Italy is magical, and Italians are kind, charismatic, and you get to live in a history book come to life. Notwithstanding their fine personalities, I imagine (if I could read minds) Italians would like to take Americans by the hand and offer a few suggestions for visiting that fabulous country

Slow Down: You will NOT see it all
Trust me, the reason that 46 million tourists visit Italy each year is because there is so much beauty to see and things to experience: culture, art, vineyards, food, museums, and the amazing people! A lifetime won’t be enough time. So, slow down, take it all in, appreciate what you DO see….and then plan another trip.

Dress more conservatively than at home
Miniskirts, short-shorts (they are for the beach!); halter tops and saggy jeans will not live up to the classic fashion taste of Italians. Trust me, they look good. You don’t have to be formal and uncomfortable…just neat, put-together and a little more modest. Some Cathedrals (including the Vatican) will not let you enter with exposed shoulders and knees. Cover up, unless you really are spending the day on a beautiful Italian beach. And leave the stilettos at home…Cobblestone streets + high heels = America’s funniest home videos.

Cappuccino and Café Lattes are morning-only drinks
A true Italian would never dream of ordering one after late morning, or especially after a meal. If you need a caffeine pick-me-up during the day, stop in a coffee bar for a quick shot of espresso. Did you know that Italy is one of the only countries that doesn’t have a Starbucks? They are illegal because the Italians are so proud of their coffee culture. Italian coffee is superior and should be enjoyed as the real Italians do…Give it a “shot”! (Pun intended!)

You probably won’t eat dinner before 8:00 pm
Show up at a restaurant before 7:30, and you’ll probably find the staff having their own pre-service meal and an empty dining room. Your meal will be more enjoyable in a restaurant full of happy locals and with the waitstaff ready to serve.

Most restaurants charge a “Coperto,” or cover charge, for each table. This is NOT a ploy to take advantage of you…it’s routine. It’s explained as the cost of washing the linens, dishes, and providing the “free stuff” like bread (pane in Italian) or tap water.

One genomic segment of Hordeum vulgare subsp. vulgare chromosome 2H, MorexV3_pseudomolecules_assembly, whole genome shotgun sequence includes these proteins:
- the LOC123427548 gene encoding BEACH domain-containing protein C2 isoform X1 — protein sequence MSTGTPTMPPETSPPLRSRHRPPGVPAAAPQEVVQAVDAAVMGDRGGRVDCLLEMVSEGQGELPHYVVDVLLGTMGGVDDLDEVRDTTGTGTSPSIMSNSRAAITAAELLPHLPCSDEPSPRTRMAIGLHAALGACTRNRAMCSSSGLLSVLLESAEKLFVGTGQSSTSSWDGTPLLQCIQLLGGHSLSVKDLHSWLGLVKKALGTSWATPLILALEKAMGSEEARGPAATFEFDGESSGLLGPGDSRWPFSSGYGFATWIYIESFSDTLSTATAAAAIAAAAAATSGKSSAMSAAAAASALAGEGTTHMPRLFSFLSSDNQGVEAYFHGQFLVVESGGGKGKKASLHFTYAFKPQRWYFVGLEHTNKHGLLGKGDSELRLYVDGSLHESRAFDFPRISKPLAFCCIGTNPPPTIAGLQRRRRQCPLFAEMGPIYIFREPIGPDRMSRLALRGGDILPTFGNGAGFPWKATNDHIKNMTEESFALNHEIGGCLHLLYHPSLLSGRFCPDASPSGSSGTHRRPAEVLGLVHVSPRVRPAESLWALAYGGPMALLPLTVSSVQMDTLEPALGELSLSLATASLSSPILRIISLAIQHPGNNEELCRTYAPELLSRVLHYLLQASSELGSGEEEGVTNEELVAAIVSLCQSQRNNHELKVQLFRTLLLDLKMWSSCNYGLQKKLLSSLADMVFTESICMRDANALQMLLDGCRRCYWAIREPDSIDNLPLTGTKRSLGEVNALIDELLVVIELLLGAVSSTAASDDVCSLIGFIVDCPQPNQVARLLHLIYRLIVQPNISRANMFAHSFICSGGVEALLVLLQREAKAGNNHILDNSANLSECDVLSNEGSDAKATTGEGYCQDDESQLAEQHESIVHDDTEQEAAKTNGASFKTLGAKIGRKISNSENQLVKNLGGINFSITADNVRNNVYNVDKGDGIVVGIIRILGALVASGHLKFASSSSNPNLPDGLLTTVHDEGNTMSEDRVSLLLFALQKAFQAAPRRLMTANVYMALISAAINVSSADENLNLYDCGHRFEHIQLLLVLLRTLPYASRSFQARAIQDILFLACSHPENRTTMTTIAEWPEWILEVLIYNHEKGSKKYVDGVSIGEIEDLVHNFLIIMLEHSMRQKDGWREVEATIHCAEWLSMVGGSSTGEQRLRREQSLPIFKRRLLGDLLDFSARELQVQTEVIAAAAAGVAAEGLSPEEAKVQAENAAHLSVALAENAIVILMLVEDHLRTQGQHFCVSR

Simplify your schedule
Leave time in your day to just wander around and poke your head into the real Italy. If you just get a few blocks away from the most famous tourist sites, real Italian life is in front of you. Stop to listen to a street performer (and tip!), stop into a neighborhood café for a glass of wine or a coffee or slurp a cone of gelato with the locals. Plus, a tight, busy schedule equals exhaustion. Who has fun when exhausted? Nobody!

You need to call for a taxi or go to an actual taxi stand
You cannot just hail a taxi off the street in Italy, and many Italian taxi drivers get their entertainment from watching tourists try to do so. As an alternative, familiarize yourself with the public transportation systems in your town. Busses, subways, trains, and boats are remarkably efficient and manage to get millions of Italians where they need to go every day…Why not you?

Italians speak Italian
I know this seems obvious…so why do so many Americans expect everyone in other countries to speak English fluently? Just learning a few common words and phrases in the local language will make a big difference in your experience. Instead of screaming “DO YOU SPEAK ENGLISH?” at someone (they aren’t deaf…just Italian!) try “I’m sorry, but my Italian is poor…Parla l’Inglese?” (Par-la Een-glace?) Even if you find yourself in the rare circumstance with no English-speakers, put your charades, drawing or acting talent to work. You’ll eventually get your point across and have a good laugh too.

Slow Service is Good Service
European restaurants are drastically different than most in the U.S. When you take a table for a meal, it is yours for as long as you want…Waiters are NOT trying to “turn tables” fast so they can make more tips (tips are not required, but a small gratuity for good service is always welcomed) Waiting tables is a respected profession in most of Europe, and they are paid well. Italians enjoy their mealtimes and are not in a rush to dash off to a movie or other event. Dinner IS the event! Relax and go with the slow flow. Remember, you must ask for the check when you are ready to leave. It’s considered rude for a waiter to bring your check before you ask because he doesn’t want to rush you.

Everyone in Italy doesn’t want to kiss you 
Italians are very welcoming people, but there is a certain etiquette for reaching out and saying hello. You will see friends, family, and even acquaintances kissing each other on the cheeks and saying “Ciao” all over. However, as a stranger, that might be a little bit awkward. When you meet an Italian, take their lead…but a smile and a firm handshake is probably the most appropriate until you get to know them a little better. Also, Italian culture respects its elders and, if someone is introduced as Signore (Mr.) or Signora (Mrs.), it is best not to address them by their first names until they request it.

Smile! 
You are in a country that has welcomed and inspired visitors for centuries, enjoy it! The Italians will be happy to share a smile with you, and you will return home already planning your return trip.

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